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The unions of decades past worked very hard causing our government to create entire agencies and departments to handle these type of situations. These are just a few of them. In addition, every state has departments.

You have the Department of Labor which will certainly investigate any issues where a person is not paid correctly. Within the Department of Labor is the Occupational Safety and Health Administration (OSHA) which has a specific procedure for handling any unsafe work conditions.

There is even the National Labor Relations Board. They even have an iPhone app.

If an employees feels that a company is doing harm to the environment they can call or write the Environmental Protection Agency (EPA).
 

rdowns

macrumors Penryn
Jul 11, 2003
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The unions of decades past worked very hard causing our government to create entire agencies and departments to handle these type of situations. These are just a few of them. In addition, every state has departments.

You have the Department of Labor which will certainly investigate any issues where a person is not paid correctly. Within the Department of Labor is the Occupational Safety and Health Administration (OSHA) which has a specific procedure for handling any unsafe work conditions.

There is even the National Labor Relations Board. They even have an iPhone app.

If an employees feels that a company is doing harm to the environment they can call or write the Environmental Protection Agency (EPA).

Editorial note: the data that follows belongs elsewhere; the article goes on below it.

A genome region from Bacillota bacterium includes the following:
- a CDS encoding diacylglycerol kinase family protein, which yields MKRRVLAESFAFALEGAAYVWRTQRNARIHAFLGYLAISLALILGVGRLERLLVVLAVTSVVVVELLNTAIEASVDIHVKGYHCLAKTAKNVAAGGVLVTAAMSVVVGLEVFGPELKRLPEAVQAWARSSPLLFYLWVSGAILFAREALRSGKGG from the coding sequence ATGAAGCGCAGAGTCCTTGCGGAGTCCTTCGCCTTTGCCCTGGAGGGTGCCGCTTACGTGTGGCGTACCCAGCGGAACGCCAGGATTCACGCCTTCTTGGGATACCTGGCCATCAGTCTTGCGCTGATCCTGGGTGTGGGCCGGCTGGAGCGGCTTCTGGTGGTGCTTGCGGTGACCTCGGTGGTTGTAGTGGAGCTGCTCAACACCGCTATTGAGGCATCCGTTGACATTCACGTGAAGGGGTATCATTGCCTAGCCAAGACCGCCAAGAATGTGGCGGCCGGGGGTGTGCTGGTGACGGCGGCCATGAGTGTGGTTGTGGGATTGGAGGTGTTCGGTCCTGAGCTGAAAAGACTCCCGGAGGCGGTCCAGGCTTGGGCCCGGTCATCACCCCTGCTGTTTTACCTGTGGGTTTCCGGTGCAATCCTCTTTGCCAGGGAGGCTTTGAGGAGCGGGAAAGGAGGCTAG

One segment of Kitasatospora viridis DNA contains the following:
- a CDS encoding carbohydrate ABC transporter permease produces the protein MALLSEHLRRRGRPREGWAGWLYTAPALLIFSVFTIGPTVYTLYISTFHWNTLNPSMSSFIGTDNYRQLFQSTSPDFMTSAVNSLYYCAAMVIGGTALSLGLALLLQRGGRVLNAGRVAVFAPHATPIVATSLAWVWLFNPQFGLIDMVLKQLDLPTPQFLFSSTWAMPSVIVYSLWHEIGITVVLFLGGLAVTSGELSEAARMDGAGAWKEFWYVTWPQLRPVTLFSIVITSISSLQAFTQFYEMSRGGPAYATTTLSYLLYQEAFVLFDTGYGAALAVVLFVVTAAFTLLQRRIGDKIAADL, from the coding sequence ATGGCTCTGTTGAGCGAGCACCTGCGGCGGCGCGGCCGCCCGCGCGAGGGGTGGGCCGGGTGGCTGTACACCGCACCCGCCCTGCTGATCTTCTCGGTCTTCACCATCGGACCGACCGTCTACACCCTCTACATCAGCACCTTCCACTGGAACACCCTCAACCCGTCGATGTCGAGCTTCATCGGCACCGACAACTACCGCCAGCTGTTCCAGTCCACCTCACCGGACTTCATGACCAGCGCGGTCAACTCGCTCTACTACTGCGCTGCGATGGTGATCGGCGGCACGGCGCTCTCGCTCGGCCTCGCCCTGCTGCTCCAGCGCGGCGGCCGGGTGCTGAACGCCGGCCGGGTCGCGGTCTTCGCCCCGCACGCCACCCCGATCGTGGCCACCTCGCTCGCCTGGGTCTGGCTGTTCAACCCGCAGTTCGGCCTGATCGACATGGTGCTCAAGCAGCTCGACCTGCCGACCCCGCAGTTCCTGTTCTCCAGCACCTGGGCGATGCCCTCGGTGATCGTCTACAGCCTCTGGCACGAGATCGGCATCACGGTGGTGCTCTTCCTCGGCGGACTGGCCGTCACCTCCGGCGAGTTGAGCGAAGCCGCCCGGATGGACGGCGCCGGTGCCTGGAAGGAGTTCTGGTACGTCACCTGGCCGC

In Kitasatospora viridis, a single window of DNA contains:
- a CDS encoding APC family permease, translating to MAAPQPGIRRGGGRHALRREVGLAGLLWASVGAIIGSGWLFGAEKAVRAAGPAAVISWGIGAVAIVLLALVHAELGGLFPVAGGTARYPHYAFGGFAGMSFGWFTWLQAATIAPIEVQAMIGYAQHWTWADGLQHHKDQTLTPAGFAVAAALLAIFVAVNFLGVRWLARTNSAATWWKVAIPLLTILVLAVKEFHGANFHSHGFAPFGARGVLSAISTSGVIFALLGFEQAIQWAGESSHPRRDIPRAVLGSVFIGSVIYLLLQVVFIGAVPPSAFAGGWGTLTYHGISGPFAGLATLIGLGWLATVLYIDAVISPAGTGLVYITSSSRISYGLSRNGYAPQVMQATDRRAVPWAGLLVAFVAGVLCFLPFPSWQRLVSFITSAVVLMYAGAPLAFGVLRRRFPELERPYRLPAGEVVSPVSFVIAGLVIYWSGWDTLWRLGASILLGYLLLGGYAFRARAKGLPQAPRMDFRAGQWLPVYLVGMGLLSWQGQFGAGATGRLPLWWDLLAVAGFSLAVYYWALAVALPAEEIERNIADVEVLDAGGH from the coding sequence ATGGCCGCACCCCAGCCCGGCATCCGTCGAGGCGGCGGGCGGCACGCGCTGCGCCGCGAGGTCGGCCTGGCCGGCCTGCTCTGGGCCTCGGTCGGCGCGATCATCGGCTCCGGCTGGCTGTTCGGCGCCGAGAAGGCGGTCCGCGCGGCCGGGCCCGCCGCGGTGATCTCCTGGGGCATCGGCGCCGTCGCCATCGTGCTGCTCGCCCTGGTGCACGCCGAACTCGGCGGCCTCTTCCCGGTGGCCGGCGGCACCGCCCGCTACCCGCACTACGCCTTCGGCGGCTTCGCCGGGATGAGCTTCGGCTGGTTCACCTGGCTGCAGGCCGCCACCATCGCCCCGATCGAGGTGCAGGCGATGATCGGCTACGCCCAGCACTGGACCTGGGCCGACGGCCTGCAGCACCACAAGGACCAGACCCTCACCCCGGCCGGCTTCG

If only we properly funded and staffed these agencies. One can dream.
 

samiwas

macrumors 68000
Original poster
Aug 26, 2006
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Atlanta, GA
I read the story and am incredulous that they would be filming on this bridge, and apparently not know the train schedule. Did they have a permit or were they just winging it without permission? Did some local official buffoon tell them, "sure go film n the bridge, no problem"? At the most, this seems criminal, and at the least, negligent. This business of the cew had 1 minute to get off the bridge if a train showed up is astonishing in that the crew would allow themselves to be put in such a position.

BTW, unions are a good avenue for insisting on work environment safety rules.
I thought the story covered that. Apparently, CSX, who owns the railroad and bridge they were on, did provide them a train schedule, but did not permit them to film on the bridge. They did it anyway, using CSX's train schedule. What they did not know was that other railroads used that line as well, and they were not on the CSX schedule.

They didn't have anyone stationed to report oncoming trains, at least with any benefit of time. They didn't have anyone from the railroad present. They didn't even have a medic on site. It's caused quite a stir in the film community, and lots of calls for more oversight of safety.
 

TPadden

macrumors 6502a
Oct 28, 2010
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....... It's caused quite a stir in the film community, and lots of calls for more oversight of safety.
Everything has a cost/ benefit. More studio green screen, animation, less need for live acting, shooting.

No inanimate characters were harmed in the making of this film :D.
 
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Arran

macrumors 601
Mar 7, 2008
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Atlanta, USA
The unions of decades past worked very hard causing our government to create entire agencies and departments to handle these type of situations. These are just a few of them. In addition, every state has departments.